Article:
Alfred Dockery, Technical Editor
All of the spinners reported some type of capital program completed in the past 12 months. These ranged from multimillion-dollar expenditures to minor tweaking of operations.
“The only capital spending we’ve done has been to get the flexibility to run a multitude of products and keep from being so dependent on the commodity business,” said a ring spinner.
This included adding blend lines and additional ductwork to run polyester blends. The company also made some changes necessary to get into some military business.
A specialty spinner reported completing a major capital project that included a new accounting software system, additional Toyoda spinning machinery and the newest of the new Murata winding equipment.
“We have just gone through an extensive machinery installation in our ring operations,” said a multisystem spinner. “We’ve spent $2 million, and we plan to add more.”
“We have increased our production through small capital expenditures in order to maximize our production capacity,” said a specialty ring spinner. “We continue to see yarn counts go finer and finer. The opportunities have generally been in the finer-count yarns.”
Spinners spoke enthusiastically about timekeeping and accounting software packages. Two vendors were mentioned by name: Kronos Inc., Chelmsford, Mass., and Datatex AG, Switzerland. In fact, two spinners mentioned new software systems before they spoke about production equipment. The times and the mills are definitely changing.
“We were concerned that we were going to outrun our old system,” said one spinner. “The new system is browser based. We went from the bottom to the top as far as technology.”
Investing In The Future
As far as future reinvestment programs go, the spinners contacted for this column appeared to sort into two groups: those that plan to minimize their capital spending in the near term and those that feel upgrading equipment and capabilities must be a continuous process. The two primary determinants of these philosophies are most likely the current state of a company’s technology and the amount of capital it can spend. Some things don’t change.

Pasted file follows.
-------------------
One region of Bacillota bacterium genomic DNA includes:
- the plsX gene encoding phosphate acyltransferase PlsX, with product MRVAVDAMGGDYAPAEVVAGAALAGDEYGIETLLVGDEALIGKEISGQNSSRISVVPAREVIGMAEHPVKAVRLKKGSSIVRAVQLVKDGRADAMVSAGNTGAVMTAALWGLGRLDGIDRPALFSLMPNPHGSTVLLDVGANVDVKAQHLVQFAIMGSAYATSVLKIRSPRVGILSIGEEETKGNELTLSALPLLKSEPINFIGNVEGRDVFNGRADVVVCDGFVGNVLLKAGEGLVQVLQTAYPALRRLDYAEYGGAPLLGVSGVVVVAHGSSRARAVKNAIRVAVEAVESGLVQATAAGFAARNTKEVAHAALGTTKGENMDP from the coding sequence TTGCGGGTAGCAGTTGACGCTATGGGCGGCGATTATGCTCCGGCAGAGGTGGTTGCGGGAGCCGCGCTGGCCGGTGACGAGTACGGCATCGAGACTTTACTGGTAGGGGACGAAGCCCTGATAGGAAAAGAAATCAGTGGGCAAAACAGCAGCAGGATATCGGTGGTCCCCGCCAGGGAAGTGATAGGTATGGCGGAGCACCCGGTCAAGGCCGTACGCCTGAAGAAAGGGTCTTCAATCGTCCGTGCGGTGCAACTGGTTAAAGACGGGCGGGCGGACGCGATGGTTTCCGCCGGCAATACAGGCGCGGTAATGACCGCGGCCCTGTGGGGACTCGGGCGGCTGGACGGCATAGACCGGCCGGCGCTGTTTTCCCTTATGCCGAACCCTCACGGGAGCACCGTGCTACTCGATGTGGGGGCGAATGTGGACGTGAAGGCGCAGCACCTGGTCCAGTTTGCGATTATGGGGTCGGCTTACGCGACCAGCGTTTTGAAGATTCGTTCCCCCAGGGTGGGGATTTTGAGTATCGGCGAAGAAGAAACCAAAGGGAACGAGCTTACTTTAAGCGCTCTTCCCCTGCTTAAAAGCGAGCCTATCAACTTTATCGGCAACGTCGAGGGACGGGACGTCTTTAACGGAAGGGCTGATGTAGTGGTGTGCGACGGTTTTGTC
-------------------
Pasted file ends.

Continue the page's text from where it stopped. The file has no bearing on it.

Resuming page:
“We’ve looked at new machinery such as cards, roving and drawing; but not spinning and winding — they are just too darned expensive,” said a ring spinner. “If we were going to make some capital expenditures, it would be on the back end of our plants.”
“We currently don’t have any specific plans for significant capital expenditures,” said a specialty ring spinner. “We have talked a bit about some internal expansions to better balance our production capacity.”
Interestingly enough, both of the mill managers who described their capital programs as a constant worked for multisystem spinners.
“We continue to replace older open-end equipment and also look at additional ring spinning,” said one multi-system spinner. “We are spending $3 million or $4 million a year, year after year. I don’t see any slowdown.”
“We figure that the only way we are going to survive in this market is to continue to reinvest money into our plants and equipment to remain competitive,” said a second multisystem spinner.
Cotton Crop Projections Down 200K Bales
The US cotton crop for the 2006-07 season was reduced 200,000 bales to 20.5 million, 14 percent below the 2005-06 record, according to the latest US Department of Agriculture (USDA) Cotton and Wool outlook.
The lower forecast resulted from the continuation of drought conditions in the Southwest - and the expected reduction this season in harvestable acres - which more than offset higher area planted to cotton, as reported in the June Acreage report. In that report, US producers indicated they had planted nearly 15.3 million acres of cotton in 2006, 4 percent above the March prospective plantings. In addition, the 2006 area is 7 percent higher than plantings in 2005 and the highest in five years. However, US harvested area is forecast to fall below the last two seasons, as the forecast abandonment rate of 16 percent rises to its highest level since 1998.
The USDA further noted that on a regional basis, the Southwest has seen the largest increase in cotton area for 2006, expanding nearly 600,000 acres or 9 percent above a year ago. Meanwhile, the Southeast and Delta plantings each rose about 300,000 acres, 11 percent and 6 percent, respectively. In the West, upland cotton area has been reduced by 19 percent to only 580,000 acres - less than half the level grown a decade ago. However, more extra-long-staple cotton is being grown in the West, pushing the total U.S. area to a record 336,000 acres in 2006.